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Bridge to brains and buddies

Community: Locals gather weekly to play card game with multiple benefits

Posted: November 14, 2010 7:48 p.m.
Updated: November 15, 2010 4:55 a.m.
John Swanson holds a hand during a game of bridge. John Swanson holds a hand during a game of bridge.
John Swanson holds a hand during a game of bridge.
Players in the Senior Bridge Club meet at the Santa Clarita Valley Senior Center in Newhall on Tuesday. Players in the Senior Bridge Club meet at the Santa Clarita Valley Senior Center in Newhall on Tuesday.
Players in the Senior Bridge Club meet at the Santa Clarita Valley Senior Center in Newhall on Tuesday.
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The cavernous room is silent except for the slapping of cards and a few quiet commands.

“Transfer,” said Rand Pinsky, intensely eyeing his hand.

At his table, the remaining three players don’t look up, equally intent on their own cards.

Though it may seem like code to outsiders, these players are speaking the language of bridge, a complex card game that has fans all over the world.

On Tuesday nights, players from the Santa Clarita Valley and beyond come to show their skills and acquire points to move up the competitive ladder at the Santa Clarita Valley Senior Center.

Mira Rowe, of Newhall, and her husband, Hansford, play at the center every week.

“When we got married 10 years ago, Hansford told me, ‘You have to learn how to play bridge,’” Rowe said. “It’s exciting, challenging and really gives you a feeling of accomplishment.”

Rowe is not alone in her enthusiasm for the game, according to Pinsky, who runs the Valencia Bridge Studio, a division of the American Contract Bridge League.

“The ACBL is a national organization of duplicate bridge players that has 165,000 members throughout the United States, Canada and Mexico. You can go to a bridge club any place in the U.S. and feel right at home,” Pinsky said. “The players in this group range from beginners to advanced players.”

This evening, there are more than 60 players present. The cost to play in this session, as well as a Thursday-morning tournament held at the Castaic Sports Complex, is $8. Players must also enroll as a member in the ACBL for $30 a year, which includes a monthly magazine with tips and tournament locations.

Played by four people in two competing partnerships and using a standard deck of 52 playing cards, duplicate bridge consists of several hands, or deals, which progress through four phases: dealing the cards, the auction, playing the hand and scoring the results.

Cards are dealt facedown, one at a time, in a clockwise fashion, starting with the dealer. Subsequently, each player makes a call to determine which partnership will contract to take the most number of tricks given a particular trump suitor. Once all 13 tricks are played, individual scores of the hands are accumulated and the overall game score determined.

Sound confusing? It was to Rowe in the beginning.

“It was an ordeal at first, it wasn’t easy. But after 100 hours, I was hooked,” she said.

For Tom Jones, of Canyon Country, bridge was second nature. His mother and father played the game in the 1940s, and Jones took it up while attending college. When he and his wife, Barbara, married in Chicago, one of their hobbies was to invite people over to play bridge.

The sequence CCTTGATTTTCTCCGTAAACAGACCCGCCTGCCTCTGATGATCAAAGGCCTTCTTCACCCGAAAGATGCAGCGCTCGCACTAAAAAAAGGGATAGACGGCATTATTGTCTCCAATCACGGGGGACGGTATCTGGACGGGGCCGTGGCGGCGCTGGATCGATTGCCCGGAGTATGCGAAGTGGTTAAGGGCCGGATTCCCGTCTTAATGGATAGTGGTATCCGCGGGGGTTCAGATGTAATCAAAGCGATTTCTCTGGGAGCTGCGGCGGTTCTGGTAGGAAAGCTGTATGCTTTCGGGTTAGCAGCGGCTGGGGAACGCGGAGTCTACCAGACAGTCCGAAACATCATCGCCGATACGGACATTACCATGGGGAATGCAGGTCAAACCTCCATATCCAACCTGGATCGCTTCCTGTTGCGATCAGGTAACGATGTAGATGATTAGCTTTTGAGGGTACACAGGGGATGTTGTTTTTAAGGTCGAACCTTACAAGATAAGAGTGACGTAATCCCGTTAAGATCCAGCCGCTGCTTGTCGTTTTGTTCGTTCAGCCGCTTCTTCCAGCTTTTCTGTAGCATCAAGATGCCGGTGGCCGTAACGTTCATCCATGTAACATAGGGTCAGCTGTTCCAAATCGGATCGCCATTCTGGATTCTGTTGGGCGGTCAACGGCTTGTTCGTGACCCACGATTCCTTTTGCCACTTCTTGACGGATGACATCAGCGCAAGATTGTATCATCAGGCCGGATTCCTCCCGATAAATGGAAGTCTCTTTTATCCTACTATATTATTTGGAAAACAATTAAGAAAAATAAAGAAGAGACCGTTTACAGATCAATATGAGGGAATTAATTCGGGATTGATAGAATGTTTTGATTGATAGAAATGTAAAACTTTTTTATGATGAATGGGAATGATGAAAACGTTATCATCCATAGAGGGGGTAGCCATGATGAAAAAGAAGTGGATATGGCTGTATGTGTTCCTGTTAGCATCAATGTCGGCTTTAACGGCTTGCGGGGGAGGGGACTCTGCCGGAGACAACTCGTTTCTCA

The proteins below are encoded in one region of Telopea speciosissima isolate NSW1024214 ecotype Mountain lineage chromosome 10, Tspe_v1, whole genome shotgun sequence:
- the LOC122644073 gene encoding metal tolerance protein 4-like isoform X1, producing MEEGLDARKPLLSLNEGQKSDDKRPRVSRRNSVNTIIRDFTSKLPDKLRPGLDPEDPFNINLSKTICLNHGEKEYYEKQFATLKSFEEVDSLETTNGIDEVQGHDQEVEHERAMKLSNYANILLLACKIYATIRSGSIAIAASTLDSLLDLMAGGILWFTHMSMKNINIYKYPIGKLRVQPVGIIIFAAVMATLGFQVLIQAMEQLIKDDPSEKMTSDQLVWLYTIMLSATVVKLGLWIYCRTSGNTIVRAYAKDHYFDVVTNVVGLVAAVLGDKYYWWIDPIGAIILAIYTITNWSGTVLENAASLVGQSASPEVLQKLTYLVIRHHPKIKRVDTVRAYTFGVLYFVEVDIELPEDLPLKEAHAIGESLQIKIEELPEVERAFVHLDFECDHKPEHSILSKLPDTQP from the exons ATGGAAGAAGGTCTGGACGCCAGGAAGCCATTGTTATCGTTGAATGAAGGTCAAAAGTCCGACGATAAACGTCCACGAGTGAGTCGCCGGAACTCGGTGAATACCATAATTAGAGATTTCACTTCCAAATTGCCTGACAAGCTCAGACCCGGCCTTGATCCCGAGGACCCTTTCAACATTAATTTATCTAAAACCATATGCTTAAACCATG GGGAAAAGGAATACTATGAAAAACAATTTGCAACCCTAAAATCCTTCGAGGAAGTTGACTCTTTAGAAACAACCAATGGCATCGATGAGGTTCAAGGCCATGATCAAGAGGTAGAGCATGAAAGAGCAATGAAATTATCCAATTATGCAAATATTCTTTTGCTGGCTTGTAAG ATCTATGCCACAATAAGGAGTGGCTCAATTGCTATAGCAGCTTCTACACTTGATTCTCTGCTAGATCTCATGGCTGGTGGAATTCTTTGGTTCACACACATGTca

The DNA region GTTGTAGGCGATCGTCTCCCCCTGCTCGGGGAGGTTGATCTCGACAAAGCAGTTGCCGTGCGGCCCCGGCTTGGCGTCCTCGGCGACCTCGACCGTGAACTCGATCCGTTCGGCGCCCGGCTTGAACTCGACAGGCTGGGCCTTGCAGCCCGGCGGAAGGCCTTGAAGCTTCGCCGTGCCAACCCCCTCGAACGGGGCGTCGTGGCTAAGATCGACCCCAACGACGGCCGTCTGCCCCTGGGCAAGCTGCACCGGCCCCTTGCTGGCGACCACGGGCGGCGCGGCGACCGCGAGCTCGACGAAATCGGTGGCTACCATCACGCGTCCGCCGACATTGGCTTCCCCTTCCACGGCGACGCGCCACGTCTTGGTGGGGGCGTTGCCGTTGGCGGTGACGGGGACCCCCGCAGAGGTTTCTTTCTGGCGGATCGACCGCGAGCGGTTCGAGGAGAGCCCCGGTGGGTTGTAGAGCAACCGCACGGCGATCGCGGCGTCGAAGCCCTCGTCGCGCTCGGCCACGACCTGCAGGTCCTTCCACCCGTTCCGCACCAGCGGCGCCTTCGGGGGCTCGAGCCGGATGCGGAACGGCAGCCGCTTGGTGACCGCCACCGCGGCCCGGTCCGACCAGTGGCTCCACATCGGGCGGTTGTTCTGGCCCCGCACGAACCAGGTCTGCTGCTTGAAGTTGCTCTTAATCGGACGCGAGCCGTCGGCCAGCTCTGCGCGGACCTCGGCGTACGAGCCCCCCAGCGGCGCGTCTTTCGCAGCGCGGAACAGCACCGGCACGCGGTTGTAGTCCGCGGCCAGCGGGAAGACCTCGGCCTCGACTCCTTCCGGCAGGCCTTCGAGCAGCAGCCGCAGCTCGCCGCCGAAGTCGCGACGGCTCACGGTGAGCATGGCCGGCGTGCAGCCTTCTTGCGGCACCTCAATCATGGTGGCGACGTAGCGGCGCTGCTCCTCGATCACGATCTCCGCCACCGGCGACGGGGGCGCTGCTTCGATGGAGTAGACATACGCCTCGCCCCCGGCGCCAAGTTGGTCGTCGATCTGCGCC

Those were the days, according to Jones.

“Now everyone is on the damn computer,” he said. “Bridge is a very social game. It doesn’t seem that way, but when you play with the same people numerous times, eventually they become your circle of friends.”

The Jones and the Pinskys travel across the country as part of the ACBL, with tournaments scheduled for Louisville, Toronto and Seattle in 2011.

“These tournaments take place three times a year, last for over 10 ten days and we get 14,000 tables of bridge,” Pinsky said. “You choose what events you want to play in. Some are geared for more expert players, some are for intermediate or beginning players.”

Pinsky, who met his wife, Kathy, playing bridge, has a deal with her. Every time he wins an event, he has to buy Kathy a pair of shoes.

“She has a lot of shoes,” Pinsky said.

Win or lose, the Joneses enjoy the camaraderie of such events.

“We played in Missoula, Mont., where we didn’t know anyone, but we found a team to pair up with. You end up getting to know people and going out to dinner with them,” Jones said. “It’s a wonderful retirement kind of thing.”

There are also health benefits to bridge. Studies show that the mental stimulation provided by the game can significantly lower the risk of developing Alzheimer’s disease or dementia.

A 2003 report published in the New England Journal of Medicine by the Albert Einstein College of Medicine in New York followed 469 people over the age of 75, starting in 1980. Participants were measured by how often they partook in activities such as reading, walking, dancing and board games. There was a 74-percent lower risk for developing Alzheimer’s or dementia in those who played board games or certain card games such as bridge.

As Joseph Coyle, a professor of psychiatry and neuroscience at Harvard Medical School who analyzed the study, said in a Washington Post article, “Using the mind actually causes rewiring of the brain, sprouting new synapses. It may even cause the generation of new neurons.”

Jones would agree.

“It’s very good from the standpoint of keeping mental acuity. It requires continual learning,”  he said. “You never think you’re good enough, even when you hit certain milestones.”

For more information on joining the Valencia Bridge Studio, contact Rand Pinsky at (661) 295-4644 or Kathyrand@earthlink.net. 

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